How to Start Your Own Podcast: A Creative’s Guide

From the proper equipment to how to get your podcast on iTunes, this is everything you need to know about getting a podcast off the ground.


Human beings are storytelling animals, to paraphrase novelist Salman Rushdie. Creative professionals know this innate drive better than anyone. It’s a truth universally acknowledged—and not just by writers. Stories create meaningful connections, and nothing is clicking with audiences more than listening to podcasts.

Artists are makers. It’s time to learn how to make a podcast.

The 21st century’s most innovative and wildly popular content platform actually harkens back to the ancient days of oral storytelling. Advancements in technology have only helped make podcasts easier to create, more accessible, and more addictive than ever. The most essential podcast equipment you need? Your brain and a vision.

If you want to delve deeper, reach farther, curate better, and give yourself a (literal) voice, you need to learn how to start a podcast. Many successful photographers, illustrators, and designers are already familiar with engaging with their audience through visual storytelling; it starts with their work and creative portfolio and then extends to social media, brand narrative, and beyond.

Now it’s time to get people actually listening.

Why Should I Create a Podcast?

Here are four simple reasons to get podcasting.

Staying Power

There’s a lot of talk about how quickly things move in the digital age. New trends are here today, out tomorrow. Not so with podcasts.

Podcasts, or “audioblogging” as they were once known (R.I.P.), have been around in some shape or form for nearly 40 years. Podcasting began to find its stride in late 2004 thanks to the iPod and wider access to broadband internet. In 2005 “podcast” was The New Oxford American Dictionary’s “Word of the Year”, and the world’s appetite for podcasts has been steadily growing ever since.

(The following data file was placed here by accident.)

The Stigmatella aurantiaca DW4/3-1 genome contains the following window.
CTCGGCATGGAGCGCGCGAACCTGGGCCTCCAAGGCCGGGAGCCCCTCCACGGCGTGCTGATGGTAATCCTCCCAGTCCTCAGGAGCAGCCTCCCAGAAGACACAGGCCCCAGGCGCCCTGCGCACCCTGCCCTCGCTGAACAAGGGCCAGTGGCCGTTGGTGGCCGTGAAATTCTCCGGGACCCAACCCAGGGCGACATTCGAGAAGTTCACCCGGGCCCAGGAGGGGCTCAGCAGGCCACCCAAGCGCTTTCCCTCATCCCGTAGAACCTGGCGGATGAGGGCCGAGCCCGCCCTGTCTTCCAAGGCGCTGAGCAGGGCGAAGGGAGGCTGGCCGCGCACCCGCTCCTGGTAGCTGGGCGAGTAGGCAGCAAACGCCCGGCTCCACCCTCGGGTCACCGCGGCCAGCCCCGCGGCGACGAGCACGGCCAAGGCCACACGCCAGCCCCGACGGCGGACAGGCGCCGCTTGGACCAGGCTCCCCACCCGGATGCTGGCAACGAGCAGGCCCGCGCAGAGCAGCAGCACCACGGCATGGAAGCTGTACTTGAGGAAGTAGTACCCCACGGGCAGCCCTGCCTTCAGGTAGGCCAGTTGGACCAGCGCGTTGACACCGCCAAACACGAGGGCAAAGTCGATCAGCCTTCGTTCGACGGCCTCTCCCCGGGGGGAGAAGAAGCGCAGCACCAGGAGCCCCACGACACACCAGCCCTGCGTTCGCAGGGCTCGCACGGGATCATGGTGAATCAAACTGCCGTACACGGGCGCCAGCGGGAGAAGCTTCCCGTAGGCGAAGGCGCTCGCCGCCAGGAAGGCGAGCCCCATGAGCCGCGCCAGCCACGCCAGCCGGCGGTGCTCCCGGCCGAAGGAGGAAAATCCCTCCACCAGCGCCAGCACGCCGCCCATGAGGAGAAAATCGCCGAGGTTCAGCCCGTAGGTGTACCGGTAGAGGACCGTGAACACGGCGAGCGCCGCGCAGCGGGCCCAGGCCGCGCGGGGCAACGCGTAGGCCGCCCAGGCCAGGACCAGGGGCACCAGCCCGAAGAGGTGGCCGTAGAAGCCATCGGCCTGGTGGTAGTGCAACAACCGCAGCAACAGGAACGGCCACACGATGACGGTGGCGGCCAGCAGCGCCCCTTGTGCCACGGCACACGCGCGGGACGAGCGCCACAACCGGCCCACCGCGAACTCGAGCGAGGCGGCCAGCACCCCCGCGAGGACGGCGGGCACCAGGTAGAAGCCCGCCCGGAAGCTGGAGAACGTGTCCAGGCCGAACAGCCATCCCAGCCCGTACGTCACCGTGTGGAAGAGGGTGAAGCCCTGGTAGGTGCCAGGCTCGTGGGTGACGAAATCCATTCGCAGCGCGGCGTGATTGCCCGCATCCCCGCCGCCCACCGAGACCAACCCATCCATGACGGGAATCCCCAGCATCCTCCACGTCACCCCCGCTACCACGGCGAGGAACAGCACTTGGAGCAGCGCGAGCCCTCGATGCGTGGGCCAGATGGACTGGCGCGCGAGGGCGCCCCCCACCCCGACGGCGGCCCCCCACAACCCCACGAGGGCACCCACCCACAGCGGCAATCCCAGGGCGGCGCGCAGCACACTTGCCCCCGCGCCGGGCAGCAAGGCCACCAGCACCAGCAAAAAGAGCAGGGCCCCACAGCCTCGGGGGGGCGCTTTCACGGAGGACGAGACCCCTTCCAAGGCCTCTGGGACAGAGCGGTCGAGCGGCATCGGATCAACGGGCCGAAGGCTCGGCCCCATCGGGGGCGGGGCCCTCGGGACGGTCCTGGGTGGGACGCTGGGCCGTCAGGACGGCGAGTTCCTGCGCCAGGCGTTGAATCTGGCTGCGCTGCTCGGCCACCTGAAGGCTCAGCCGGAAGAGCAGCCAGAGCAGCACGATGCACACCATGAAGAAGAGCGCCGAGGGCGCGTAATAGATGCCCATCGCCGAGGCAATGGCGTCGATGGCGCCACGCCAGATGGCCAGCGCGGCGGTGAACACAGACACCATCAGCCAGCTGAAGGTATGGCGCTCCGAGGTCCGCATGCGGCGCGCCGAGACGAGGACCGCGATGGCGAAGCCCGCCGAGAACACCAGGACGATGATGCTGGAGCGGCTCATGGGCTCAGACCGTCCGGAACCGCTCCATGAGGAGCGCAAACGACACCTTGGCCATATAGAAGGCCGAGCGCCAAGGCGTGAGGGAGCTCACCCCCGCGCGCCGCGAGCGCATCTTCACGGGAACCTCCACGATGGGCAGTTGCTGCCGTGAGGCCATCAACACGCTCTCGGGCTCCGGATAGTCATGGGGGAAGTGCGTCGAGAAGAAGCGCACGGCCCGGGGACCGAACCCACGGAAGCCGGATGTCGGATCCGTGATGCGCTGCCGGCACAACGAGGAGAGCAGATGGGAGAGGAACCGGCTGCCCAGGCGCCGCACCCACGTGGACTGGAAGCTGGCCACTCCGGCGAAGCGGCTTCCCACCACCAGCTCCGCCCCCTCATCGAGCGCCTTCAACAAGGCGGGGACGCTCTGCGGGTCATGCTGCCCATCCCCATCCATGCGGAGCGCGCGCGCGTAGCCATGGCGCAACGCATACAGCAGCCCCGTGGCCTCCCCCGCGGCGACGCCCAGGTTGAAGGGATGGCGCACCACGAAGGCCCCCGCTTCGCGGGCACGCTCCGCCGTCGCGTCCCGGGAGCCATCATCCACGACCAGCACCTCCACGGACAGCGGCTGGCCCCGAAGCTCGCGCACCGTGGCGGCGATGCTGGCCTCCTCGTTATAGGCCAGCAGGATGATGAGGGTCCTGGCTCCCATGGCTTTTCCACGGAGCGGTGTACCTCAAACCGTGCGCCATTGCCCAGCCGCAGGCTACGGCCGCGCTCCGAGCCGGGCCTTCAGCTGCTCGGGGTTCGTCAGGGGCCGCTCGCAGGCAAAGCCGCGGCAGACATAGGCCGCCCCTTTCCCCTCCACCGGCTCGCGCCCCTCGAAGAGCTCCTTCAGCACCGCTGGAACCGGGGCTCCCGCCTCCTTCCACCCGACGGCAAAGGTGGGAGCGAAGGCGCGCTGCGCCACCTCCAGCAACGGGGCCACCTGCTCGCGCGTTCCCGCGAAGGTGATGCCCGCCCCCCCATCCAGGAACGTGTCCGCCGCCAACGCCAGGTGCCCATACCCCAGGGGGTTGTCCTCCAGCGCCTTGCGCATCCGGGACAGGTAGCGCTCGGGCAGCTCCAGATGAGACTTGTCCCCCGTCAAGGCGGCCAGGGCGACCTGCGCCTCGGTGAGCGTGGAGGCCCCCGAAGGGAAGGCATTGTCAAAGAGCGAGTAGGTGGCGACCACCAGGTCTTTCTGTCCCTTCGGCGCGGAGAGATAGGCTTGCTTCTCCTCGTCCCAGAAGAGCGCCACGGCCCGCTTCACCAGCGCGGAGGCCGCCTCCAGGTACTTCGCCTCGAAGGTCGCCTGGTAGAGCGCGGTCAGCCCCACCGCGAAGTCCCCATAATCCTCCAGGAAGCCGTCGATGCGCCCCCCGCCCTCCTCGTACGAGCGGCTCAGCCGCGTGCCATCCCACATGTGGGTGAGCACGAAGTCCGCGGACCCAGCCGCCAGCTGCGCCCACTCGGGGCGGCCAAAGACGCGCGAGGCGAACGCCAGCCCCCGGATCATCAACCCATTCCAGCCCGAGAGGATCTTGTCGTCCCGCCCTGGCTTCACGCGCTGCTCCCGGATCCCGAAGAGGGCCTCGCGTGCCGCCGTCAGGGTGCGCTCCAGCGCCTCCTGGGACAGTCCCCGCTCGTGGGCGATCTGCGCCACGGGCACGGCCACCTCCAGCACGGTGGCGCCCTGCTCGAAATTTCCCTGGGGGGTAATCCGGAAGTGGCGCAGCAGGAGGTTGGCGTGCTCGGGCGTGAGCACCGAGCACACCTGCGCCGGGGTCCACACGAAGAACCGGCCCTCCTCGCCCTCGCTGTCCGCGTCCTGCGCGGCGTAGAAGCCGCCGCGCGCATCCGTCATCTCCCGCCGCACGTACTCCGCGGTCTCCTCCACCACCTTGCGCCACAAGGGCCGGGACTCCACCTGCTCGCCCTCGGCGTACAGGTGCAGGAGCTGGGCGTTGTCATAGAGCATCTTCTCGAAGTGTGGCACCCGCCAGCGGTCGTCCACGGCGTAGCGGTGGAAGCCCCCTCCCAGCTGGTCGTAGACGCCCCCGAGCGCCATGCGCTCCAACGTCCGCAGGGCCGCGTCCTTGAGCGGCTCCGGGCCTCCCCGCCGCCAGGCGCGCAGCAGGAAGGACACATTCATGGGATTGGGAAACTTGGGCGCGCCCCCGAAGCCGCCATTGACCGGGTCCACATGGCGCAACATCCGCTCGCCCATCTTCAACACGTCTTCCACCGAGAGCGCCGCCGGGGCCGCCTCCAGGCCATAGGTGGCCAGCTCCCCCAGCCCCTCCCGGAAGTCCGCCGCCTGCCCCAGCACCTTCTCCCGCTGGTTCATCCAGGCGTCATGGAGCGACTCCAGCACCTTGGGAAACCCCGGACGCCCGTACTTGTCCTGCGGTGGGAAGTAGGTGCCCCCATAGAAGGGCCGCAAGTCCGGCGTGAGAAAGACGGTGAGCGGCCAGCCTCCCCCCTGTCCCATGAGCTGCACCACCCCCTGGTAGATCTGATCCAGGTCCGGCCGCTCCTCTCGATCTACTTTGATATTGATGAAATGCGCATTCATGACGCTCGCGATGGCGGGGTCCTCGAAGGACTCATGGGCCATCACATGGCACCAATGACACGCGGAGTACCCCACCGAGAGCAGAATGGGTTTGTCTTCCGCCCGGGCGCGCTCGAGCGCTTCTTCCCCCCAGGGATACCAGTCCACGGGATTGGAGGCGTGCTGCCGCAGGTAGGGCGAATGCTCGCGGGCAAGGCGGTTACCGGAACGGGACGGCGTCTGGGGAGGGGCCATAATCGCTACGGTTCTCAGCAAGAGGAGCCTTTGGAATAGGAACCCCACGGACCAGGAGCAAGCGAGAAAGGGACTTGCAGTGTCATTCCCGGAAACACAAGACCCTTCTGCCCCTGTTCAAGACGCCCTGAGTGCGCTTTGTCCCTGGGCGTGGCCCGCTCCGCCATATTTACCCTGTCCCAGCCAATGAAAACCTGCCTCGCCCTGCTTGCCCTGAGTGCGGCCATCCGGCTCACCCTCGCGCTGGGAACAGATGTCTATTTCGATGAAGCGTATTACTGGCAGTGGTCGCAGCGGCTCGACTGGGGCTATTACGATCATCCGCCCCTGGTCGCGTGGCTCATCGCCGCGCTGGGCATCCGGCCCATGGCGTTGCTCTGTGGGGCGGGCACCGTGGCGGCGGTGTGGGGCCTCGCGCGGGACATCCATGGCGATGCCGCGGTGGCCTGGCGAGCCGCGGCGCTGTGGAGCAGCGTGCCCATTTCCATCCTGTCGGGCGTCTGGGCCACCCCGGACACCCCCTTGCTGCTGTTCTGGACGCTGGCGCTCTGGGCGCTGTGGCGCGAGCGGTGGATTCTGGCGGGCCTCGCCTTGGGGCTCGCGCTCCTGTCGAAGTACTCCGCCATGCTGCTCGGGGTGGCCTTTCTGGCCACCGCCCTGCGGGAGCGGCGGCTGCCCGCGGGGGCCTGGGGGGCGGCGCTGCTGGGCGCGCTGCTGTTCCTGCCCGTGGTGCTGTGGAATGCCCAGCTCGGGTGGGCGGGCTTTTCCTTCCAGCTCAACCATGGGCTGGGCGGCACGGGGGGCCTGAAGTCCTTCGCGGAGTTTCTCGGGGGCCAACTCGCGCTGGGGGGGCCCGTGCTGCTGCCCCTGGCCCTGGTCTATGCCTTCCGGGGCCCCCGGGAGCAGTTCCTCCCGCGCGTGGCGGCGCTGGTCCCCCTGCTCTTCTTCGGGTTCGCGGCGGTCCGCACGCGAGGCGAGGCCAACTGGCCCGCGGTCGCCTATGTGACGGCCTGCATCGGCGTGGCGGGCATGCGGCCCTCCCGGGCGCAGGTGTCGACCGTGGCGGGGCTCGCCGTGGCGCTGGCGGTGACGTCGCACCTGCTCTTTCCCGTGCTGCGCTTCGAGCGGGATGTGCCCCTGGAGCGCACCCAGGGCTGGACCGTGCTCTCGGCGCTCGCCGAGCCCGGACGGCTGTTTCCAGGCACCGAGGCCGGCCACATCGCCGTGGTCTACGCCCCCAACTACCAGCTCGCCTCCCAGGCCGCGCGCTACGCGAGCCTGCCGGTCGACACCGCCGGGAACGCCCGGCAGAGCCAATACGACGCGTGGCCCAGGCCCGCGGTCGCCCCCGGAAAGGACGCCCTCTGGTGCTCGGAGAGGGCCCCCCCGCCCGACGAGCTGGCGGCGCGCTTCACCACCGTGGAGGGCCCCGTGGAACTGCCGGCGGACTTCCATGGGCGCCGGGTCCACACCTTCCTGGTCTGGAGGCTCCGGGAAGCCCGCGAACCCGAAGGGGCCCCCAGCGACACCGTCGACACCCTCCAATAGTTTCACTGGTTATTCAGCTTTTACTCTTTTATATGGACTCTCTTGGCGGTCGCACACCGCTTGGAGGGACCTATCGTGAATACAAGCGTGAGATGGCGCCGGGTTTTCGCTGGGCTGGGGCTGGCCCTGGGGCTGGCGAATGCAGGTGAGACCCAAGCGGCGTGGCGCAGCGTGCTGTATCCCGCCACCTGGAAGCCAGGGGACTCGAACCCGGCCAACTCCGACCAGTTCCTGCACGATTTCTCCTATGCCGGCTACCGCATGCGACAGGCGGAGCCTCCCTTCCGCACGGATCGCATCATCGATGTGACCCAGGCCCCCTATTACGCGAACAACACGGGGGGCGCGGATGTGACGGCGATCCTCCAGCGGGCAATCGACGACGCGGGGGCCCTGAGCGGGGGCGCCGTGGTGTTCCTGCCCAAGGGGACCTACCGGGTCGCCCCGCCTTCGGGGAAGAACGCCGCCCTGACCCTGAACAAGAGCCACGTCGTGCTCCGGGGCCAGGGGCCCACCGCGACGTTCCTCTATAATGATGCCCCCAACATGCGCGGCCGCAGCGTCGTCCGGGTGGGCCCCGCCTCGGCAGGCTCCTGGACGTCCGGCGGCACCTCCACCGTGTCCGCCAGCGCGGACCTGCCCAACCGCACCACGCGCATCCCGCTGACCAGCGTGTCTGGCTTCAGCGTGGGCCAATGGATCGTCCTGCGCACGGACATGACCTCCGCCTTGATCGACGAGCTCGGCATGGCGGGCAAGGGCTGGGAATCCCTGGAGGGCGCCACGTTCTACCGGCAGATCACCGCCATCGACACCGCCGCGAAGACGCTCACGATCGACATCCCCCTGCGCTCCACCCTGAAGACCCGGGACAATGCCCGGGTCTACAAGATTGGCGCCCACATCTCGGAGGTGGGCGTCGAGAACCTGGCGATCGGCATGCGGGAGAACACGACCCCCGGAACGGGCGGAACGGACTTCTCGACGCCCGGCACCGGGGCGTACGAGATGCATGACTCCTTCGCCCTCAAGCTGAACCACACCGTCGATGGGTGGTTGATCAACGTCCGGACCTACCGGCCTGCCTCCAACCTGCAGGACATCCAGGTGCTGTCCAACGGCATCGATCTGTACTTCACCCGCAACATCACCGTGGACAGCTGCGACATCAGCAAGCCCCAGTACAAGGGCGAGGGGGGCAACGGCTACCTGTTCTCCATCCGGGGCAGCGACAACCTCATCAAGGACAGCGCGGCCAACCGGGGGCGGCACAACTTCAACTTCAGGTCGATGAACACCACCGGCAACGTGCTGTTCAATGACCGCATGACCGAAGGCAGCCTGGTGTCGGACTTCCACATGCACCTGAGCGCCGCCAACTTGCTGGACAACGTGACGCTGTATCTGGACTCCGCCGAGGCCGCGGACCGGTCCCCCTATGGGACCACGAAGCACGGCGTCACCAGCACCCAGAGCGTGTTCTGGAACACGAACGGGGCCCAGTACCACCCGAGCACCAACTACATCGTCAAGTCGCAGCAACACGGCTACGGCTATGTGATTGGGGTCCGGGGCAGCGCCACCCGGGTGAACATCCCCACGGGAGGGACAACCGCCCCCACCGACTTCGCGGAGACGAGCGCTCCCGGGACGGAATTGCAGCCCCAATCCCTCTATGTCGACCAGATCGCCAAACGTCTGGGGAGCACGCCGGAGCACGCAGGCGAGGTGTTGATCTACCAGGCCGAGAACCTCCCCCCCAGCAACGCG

It’s safe to say that the podcast is firmly entrenched in the cultural zeitgeist and shows no signs of leaving anytime soon. The podcast’s longevity has even outpaced its namesake (iPod + Broadcast = podcast). September 30th is International Podcast Day, yet how many friends of yours still own an iPod? Exactly.

Steady Growth

Current podcast statistics don’t lie. Numerous survey attest to the continued rise of podcasts; one 2017 survey estimates a whopping 42 million Americans over the age of 12 listen to podcasts on a weekly basis.

How people make money podcasting is also changing for the better. Ad revenue from podcasting has more than tripled since 2015, rising to an estimated $220 million in 2017. That’s growth to the tune of 85%.

What about how we listen to podcasts? The near-ubiquity of mobile devices and the rise of smart home technology means that people can listen to podcasts anytime, anywhere. The podcast’s popularity is nowhere near reaching its zenith.

Deeper Connections

Podcasting is a great way to create personal content that will elevate your brand, build trust, add value, and create deeper, more meaningful connections with both new and familiar audiences.

There’s something intimate about listening to a podcast that really resonates. In response, research shows that podcast listeners are incredibly loyal. In fact, 85% of them listen to the entire show. Take that, short attention spans!

Podcasting is a wonderful, under-utilized supplement to the visual content generated by photographers, designers, illustrators, and other creators.

Grow Your Audience

While once thought to cater solely to niche audiences, podcast blockbusters like Serial (the fastest podcast to reach 5 million downloads and streams in Apple’s iTunes store) have debunked this myth. It’s easier than ever to find your people and turn them into a fanbase.